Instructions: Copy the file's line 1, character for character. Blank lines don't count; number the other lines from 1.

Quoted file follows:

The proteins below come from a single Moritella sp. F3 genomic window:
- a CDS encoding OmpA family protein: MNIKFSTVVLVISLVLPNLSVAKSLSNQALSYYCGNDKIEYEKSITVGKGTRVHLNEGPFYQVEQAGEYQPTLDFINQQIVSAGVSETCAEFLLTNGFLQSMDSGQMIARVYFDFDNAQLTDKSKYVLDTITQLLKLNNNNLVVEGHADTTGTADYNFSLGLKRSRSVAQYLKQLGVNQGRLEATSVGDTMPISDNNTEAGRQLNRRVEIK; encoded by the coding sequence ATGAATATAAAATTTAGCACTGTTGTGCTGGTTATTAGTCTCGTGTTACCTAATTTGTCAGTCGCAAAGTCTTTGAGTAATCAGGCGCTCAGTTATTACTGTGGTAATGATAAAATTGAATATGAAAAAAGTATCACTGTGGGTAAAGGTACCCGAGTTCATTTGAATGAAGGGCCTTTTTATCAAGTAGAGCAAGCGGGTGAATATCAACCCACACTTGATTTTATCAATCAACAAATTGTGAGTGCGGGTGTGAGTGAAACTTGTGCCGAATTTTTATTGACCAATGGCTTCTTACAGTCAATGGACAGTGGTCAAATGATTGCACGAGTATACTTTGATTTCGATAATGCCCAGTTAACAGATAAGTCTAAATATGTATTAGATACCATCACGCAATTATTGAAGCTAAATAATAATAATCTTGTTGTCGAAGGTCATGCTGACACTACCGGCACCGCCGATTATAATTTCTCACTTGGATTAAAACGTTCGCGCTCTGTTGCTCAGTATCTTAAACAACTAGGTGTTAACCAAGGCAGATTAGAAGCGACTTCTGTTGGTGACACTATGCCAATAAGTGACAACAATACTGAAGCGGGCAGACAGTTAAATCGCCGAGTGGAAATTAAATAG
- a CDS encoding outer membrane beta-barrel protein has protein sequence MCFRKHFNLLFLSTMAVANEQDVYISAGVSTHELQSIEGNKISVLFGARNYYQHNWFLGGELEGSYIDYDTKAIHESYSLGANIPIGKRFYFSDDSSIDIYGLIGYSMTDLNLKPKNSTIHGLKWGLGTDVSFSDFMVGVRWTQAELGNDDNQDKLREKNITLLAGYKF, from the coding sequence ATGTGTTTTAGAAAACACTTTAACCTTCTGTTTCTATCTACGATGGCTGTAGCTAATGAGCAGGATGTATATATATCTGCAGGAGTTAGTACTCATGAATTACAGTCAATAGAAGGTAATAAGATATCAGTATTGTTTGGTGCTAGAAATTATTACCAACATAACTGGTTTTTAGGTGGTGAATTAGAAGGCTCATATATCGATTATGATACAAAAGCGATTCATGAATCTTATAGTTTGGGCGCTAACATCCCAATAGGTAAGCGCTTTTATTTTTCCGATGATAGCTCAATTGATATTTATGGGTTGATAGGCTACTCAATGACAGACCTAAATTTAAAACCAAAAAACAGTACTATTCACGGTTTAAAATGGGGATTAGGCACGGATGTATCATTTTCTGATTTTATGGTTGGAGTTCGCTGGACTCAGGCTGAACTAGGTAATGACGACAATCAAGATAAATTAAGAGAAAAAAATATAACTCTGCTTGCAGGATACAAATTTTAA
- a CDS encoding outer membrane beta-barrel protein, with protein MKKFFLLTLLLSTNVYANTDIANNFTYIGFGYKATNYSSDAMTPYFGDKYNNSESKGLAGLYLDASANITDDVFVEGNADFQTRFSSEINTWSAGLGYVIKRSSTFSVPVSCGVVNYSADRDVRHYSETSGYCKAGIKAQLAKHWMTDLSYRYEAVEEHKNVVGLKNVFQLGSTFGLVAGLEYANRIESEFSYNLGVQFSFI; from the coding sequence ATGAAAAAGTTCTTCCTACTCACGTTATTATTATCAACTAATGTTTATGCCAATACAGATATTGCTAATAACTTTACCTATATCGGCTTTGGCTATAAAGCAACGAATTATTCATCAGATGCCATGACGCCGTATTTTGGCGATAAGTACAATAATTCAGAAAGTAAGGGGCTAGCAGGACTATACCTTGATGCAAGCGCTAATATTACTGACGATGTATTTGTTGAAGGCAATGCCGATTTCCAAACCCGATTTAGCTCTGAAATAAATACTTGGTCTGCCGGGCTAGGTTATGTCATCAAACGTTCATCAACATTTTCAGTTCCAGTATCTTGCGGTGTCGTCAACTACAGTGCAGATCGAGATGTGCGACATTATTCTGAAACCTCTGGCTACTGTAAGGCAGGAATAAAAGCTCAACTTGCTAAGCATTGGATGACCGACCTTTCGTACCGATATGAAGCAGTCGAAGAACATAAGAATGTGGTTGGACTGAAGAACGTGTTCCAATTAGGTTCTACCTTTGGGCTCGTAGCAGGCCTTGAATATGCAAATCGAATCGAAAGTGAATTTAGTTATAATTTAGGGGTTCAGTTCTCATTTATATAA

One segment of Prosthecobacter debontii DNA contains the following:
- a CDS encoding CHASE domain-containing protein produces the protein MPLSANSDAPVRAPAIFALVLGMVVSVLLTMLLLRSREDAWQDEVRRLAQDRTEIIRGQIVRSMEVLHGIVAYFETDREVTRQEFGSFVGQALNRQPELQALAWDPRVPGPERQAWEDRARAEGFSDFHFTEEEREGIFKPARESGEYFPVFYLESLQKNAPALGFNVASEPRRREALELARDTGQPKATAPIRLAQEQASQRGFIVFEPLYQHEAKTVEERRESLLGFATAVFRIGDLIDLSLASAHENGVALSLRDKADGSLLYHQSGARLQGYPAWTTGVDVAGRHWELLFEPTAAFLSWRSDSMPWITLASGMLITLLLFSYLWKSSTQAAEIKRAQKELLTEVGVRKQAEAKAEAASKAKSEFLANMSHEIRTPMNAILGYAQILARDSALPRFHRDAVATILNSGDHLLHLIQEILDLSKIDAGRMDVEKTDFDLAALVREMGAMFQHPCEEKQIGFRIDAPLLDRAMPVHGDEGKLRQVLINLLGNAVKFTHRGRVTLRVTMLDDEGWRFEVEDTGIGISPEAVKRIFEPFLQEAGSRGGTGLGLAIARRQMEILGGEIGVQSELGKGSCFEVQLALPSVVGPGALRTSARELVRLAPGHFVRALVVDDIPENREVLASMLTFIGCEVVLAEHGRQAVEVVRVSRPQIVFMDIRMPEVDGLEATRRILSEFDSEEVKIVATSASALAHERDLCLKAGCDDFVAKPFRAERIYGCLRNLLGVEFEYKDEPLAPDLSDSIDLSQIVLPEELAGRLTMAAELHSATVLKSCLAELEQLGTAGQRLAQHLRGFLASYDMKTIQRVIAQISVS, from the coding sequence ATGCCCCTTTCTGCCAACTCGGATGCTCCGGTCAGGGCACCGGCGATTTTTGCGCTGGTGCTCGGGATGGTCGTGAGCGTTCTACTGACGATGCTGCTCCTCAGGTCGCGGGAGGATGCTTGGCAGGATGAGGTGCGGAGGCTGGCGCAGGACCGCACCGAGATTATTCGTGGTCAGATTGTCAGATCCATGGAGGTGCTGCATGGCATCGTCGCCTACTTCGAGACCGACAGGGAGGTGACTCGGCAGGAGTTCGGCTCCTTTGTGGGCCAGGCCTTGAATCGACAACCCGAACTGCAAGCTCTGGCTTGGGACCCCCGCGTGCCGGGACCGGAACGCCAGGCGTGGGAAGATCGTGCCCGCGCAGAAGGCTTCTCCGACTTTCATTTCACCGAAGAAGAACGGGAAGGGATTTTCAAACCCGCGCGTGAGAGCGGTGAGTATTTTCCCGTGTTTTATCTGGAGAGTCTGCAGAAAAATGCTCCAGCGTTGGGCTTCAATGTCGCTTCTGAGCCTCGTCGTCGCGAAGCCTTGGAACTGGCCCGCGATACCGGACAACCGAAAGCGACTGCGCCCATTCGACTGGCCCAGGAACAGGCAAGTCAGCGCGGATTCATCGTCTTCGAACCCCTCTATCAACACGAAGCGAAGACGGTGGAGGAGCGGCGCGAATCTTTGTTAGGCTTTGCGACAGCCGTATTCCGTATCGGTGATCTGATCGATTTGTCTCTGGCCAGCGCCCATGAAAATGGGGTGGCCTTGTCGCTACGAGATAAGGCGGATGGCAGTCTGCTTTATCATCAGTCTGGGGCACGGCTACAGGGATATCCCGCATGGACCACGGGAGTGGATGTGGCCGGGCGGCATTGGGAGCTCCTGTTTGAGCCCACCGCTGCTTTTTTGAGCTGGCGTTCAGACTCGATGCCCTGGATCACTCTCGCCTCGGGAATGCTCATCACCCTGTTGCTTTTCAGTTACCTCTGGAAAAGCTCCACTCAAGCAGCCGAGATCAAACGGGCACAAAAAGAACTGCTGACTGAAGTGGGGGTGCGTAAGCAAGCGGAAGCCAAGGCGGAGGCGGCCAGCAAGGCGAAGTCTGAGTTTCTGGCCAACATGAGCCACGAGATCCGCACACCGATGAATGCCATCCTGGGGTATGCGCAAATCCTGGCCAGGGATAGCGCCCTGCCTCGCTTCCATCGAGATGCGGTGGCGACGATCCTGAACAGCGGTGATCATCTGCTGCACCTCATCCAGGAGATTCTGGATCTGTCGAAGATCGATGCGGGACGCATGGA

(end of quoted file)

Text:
The proteins below come from a single Moritella sp. F3 genomic window: